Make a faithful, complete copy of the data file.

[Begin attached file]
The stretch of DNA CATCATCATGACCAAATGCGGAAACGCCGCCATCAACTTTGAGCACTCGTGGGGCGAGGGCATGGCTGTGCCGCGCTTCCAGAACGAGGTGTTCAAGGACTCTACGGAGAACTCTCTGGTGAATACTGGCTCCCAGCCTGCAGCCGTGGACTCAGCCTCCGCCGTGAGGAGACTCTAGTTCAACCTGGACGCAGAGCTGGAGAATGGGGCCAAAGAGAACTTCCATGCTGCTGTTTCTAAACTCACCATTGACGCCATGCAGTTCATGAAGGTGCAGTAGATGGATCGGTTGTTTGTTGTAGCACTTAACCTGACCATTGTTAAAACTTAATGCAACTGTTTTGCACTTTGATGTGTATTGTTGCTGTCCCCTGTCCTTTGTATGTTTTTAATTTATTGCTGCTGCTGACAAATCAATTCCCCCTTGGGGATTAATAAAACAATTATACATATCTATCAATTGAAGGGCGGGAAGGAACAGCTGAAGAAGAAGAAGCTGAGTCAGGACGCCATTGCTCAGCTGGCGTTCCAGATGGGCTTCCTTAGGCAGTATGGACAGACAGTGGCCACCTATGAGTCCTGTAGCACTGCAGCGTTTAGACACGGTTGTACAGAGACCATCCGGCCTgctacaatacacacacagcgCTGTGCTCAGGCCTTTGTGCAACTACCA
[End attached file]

The stretch of DNA CATCATCATGACCAAATGCGGAAACGCCGCCATCAACTTTGAGCACTCGTGGGGCGAGGGCATGGCTGTGCCGCGCTTCCAGAACGAGGTGTTCAAGGACTCTACGGAGAACTCTCTGGTGAATACTGGCTCCCAGCCTGCAGCCGTGGACTCAGCCTCCGCCGTGAGGAGACTCTAGTTCAACCTGGACGCAGAGCTGGAGAATGGGGCCAAAGAGAACTTCCATGCTGCTGTTTCTAAACTCACCATTGACGCCATGCAGTTCATGAAGGTGCAGTAGATGGATCGGTTGTTTGTTGTAGCACTTAACCTGACCATTGTTAAAACTTAATGCAACTGTTTTGCACTTTGATGTGTATTGTTGCTGTCCCCTGTCCTTTGTATGTTTTTAATTTATTGCTGCTGCTGACAAATCAATTCCCCCTTGGGGATTAATAAAACAATTATACATATCTATCAATTGAAGGGCGGGAAGGAACAGCTGAAGAAGAAGAAGCTGAGTCAGGACGCCATTGCTCAGCTGGCGTTCCAGATGGGCTTCCTTAGGCAGTATGGACAGACAGTGGCCACCTATGAGTCCTGTAGCACTGCAGCGTTTAGACACGGTTGTACAGAGACCATCCGGCCTgctacaatacacacacagcgCTGTGCTCAGGCCTTTGTGCAACTACCA